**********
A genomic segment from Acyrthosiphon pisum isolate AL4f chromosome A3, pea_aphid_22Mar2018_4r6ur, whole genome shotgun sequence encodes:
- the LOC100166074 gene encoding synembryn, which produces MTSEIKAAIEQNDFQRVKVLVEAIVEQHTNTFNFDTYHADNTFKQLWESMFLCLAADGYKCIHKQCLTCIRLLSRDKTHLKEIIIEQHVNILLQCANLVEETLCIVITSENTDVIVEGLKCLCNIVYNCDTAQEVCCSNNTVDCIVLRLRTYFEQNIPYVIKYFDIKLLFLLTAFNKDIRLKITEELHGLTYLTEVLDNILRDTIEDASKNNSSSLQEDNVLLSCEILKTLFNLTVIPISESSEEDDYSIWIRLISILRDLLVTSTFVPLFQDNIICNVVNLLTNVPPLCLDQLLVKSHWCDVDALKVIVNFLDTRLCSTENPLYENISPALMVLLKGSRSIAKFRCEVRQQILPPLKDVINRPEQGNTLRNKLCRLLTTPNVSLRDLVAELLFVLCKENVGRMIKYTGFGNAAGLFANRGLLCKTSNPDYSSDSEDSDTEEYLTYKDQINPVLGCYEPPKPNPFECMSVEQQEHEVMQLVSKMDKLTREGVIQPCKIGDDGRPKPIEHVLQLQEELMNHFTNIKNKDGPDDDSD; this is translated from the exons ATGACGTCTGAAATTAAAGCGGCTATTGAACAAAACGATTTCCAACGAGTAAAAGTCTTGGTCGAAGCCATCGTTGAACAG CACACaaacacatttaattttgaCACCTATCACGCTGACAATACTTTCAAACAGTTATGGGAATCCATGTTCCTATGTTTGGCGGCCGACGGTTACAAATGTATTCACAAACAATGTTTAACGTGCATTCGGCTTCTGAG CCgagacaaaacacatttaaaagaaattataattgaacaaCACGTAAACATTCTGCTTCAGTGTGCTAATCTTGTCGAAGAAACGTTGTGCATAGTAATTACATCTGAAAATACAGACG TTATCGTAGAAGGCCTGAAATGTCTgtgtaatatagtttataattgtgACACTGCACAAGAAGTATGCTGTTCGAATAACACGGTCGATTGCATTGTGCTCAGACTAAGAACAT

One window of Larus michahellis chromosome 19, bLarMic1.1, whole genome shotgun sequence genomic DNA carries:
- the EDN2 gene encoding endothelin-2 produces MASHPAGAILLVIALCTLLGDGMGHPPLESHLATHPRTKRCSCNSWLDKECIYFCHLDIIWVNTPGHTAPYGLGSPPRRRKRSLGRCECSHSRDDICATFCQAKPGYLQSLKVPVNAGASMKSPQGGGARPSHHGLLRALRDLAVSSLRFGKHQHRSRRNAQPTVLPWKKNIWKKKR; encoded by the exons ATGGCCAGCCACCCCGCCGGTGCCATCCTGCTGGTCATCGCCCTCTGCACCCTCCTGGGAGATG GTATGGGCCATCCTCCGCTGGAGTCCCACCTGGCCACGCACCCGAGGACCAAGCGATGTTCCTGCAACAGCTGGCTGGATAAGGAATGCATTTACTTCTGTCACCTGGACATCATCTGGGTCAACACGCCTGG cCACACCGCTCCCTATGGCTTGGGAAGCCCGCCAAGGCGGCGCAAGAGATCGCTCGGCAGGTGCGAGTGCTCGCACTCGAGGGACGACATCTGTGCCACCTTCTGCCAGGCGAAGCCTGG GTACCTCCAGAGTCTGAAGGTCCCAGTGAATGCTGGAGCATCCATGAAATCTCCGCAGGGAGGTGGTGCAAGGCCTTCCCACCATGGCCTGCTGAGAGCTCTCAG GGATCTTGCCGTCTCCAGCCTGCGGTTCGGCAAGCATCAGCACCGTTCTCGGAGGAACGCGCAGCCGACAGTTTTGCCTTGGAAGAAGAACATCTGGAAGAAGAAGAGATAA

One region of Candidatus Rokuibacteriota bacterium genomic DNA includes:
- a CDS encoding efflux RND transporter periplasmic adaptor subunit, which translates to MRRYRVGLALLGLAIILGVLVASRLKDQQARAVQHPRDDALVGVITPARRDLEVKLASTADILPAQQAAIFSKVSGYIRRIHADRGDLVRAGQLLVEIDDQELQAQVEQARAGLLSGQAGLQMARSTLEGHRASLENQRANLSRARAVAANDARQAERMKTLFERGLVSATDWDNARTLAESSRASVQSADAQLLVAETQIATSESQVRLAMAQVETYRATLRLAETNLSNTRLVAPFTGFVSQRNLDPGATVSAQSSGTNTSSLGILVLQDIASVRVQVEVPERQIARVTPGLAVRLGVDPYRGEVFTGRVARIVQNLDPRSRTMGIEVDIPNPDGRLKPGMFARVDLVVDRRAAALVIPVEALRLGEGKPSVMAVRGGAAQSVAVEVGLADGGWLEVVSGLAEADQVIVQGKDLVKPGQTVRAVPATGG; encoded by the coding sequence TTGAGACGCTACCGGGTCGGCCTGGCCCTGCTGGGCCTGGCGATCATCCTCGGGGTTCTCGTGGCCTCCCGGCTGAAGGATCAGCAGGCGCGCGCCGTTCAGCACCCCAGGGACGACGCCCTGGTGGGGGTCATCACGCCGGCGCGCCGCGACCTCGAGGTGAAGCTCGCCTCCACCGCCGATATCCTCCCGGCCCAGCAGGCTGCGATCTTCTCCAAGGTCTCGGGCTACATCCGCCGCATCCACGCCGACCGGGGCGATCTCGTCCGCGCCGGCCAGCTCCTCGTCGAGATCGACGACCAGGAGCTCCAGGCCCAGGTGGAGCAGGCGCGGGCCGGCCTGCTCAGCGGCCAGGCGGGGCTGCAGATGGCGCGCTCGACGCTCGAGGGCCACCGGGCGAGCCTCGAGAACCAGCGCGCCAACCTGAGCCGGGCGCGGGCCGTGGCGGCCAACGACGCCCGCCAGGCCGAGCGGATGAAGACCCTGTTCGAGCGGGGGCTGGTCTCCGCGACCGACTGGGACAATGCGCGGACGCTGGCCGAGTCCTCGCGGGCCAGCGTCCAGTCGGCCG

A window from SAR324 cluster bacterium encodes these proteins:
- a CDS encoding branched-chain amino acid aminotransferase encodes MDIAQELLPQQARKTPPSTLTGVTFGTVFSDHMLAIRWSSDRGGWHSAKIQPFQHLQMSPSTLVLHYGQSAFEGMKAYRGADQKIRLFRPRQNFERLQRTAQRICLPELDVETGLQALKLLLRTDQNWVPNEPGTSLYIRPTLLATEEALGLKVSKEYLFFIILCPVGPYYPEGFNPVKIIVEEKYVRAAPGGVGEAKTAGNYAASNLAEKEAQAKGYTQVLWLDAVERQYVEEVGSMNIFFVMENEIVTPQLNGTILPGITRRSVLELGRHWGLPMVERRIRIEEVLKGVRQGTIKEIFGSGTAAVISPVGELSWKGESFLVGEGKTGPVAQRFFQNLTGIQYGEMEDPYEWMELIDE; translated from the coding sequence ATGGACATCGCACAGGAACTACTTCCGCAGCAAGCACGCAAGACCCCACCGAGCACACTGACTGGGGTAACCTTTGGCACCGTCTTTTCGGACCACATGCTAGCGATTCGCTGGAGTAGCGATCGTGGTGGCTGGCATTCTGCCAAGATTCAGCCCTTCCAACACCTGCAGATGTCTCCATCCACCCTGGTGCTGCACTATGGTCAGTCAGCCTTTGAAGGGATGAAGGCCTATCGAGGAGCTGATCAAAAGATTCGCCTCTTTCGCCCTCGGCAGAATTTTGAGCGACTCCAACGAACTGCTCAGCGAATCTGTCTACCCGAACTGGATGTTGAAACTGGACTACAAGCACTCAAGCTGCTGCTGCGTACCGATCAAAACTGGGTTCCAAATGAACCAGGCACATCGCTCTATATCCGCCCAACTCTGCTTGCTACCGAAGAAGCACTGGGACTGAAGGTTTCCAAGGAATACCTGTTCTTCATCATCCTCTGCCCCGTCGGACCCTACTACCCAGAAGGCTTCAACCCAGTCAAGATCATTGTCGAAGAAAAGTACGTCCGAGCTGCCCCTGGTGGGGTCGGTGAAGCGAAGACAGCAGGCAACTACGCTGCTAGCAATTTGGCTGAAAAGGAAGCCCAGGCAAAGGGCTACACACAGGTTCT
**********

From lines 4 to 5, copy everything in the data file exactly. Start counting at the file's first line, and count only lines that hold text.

- the EDN2 gene encoding endothelin-2 produces MASHPAGAILLVIALCTLLGDGMGHPPLESHLATHPRTKRCSCNSWLDKECIYFCHLDIIWVNTPGHTAPYGLGSPPRRRKRSLGRCECSHSRDDICATFCQAKPGYLQSLKVPVNAGASMKSPQGGGARPSHHGLLRALRDLAVSSLRFGKHQHRSRRNAQPTVLPWKKNIWKKKR; encoded by the exons ATGGCCAGCCACCCCGCCGGTGCCATCCTGCTGGTCATCGCCCTCTGCACCCTCCTGGGAGATG GTATGGGCCATCCTCCGCTGGAGTCCCACCTGGCCACGCACCCGAGGACCAAGCGATGTTCCTGCAACAGCTGGCTGGATAAGGAATGCATTTACTTCTGTCACCTGGACATCATCTGGGTCAACACGCCTGG cCACACCGCTCCCTATGGCTTGGGAAGCCCGCCAAGGCGGCGCAAGAGATCGCTCGGCAGGTGCGAGTGCTCGCACTCGAGGGACGACATCTGTGCCACCTTCTGCCAGGCGAAGCCTGG GTACCTCCAGAGTCTGAAGGTCCCAGTGAATGCTGGAGCATCCATGAAATCTCCGCAGGGAGGTGGTGCAAGGCCTTCCCACCATGGCCTGCTGAGAGCTCTCAG GGATCTTGCCGTCTCCAGCCTGCGGTTCGGCAAGCATCAGCACCGTTCTCGGAGGAACGCGCAGCCGACAGTTTTGCCTTGGAAGAAGAACATCTGGAAGAAGAAGAGATAA

One region of Candidatus Rokuibacteriota bacterium genomic DNA includes: